Some Northern leaders who believe declaring amnesty for the Islamist sect group Boko Haram is the only way to stop the terrorist group from maiming innocent Nigerians have been berated by the Presidency, saying they were politicising the issue.
President Goodluck Jonathan had, during a visit to Yobe State a few weeks ago, said the Federal Government could not grant amnesty to the militant Islamic sect, following calls by the Sultan of Sokoto, Alhaji Saad Abubakar III for the government to grant Boko Haram amnesty.
He had said, “We cannot declare amnesty for Boko Haram because we cannot declare amnesty for ghosts. You cannot liken Boko Haram to what happened in the Niger Delta.”
Some prominent Nigerians, including a former Federal Capital Territory Minister, Mallam Nasir El-Rufai and an ex-Chairman of the Economic and Financial Crimes Commission, Mallam Nuhu Ribadu, faulted the President’s decision.
“Jonathan was wrong to have said that he will not grant amnesty to Boko Haram; he should not fail to protect the people and when people call saying ‘we are tired; we are down’ even if it means to dialogue and have a solution to the whole process, he should opt for such,” Ribadu told Liberty FM, Kaduna on Saturday.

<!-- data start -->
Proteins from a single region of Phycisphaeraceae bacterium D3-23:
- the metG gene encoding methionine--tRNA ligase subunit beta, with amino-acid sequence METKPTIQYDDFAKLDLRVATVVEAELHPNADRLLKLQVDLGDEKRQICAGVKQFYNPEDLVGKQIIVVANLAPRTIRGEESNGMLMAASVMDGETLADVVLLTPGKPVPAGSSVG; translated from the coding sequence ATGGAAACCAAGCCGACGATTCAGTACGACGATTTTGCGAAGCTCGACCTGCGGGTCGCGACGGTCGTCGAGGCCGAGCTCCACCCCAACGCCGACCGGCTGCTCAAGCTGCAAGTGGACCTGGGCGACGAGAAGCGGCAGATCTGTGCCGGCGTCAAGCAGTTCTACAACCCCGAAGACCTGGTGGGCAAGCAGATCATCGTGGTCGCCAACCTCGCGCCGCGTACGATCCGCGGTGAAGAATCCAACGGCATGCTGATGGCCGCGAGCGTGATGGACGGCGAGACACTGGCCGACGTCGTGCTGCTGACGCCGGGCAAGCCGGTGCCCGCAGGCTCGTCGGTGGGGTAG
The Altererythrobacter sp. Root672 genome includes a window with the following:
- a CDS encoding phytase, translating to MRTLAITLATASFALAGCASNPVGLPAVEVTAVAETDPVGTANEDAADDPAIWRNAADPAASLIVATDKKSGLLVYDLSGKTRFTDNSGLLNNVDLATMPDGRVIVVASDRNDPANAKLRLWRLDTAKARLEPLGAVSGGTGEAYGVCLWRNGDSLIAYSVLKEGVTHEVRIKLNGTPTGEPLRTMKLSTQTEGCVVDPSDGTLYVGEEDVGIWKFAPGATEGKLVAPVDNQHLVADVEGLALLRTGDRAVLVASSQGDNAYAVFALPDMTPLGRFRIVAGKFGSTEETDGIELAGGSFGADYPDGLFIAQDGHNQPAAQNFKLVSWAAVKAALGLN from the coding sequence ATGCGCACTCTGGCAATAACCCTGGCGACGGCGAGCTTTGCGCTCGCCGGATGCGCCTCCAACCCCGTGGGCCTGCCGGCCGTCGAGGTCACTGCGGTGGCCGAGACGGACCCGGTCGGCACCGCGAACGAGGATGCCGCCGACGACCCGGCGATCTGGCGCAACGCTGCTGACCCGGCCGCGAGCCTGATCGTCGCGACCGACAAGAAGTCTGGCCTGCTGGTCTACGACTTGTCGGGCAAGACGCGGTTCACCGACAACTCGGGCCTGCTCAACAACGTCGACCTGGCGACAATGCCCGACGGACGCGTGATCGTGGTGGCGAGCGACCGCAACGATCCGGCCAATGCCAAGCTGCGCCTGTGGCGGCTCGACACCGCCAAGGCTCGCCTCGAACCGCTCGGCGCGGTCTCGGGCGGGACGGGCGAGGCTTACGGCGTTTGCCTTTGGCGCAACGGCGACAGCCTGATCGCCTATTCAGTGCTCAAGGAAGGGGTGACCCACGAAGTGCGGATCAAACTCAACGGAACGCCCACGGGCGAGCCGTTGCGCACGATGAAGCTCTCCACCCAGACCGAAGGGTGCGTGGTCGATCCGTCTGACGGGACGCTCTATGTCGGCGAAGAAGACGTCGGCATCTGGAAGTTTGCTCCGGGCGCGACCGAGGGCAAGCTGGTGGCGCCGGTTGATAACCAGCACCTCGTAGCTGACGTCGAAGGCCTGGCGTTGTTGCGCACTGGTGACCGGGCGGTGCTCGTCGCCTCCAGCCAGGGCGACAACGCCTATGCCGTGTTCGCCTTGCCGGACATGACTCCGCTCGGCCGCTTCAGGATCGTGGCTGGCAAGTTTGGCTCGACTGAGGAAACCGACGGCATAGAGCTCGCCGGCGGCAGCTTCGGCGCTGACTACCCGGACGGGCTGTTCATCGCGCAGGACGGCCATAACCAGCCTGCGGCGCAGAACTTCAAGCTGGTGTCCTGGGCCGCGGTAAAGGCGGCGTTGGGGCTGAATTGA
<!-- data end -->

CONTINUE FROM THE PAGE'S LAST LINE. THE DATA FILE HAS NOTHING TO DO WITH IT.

Senior Special Assistant to the President on Public Affairs, Dr. Doyin Okupe however, in a statement on Monday said the proponents of the call should learn from how the amnesty programme in the Niger Delta was brokered.
According to him, proponents of amnesty for Boko Haram should initiate contacts with its leaders and convince them to dialogue with government.
Okupe said Jonathan had nothing to gain from the prolongation of the wanton destruction of life and property by members of the sect.
He said leaders of thought in the affected states should prevail on the leadership of the sect to abandon “their destructive pursuit and embrace dialogue”, like the militants in the Niger Delta did before amnesty was granted.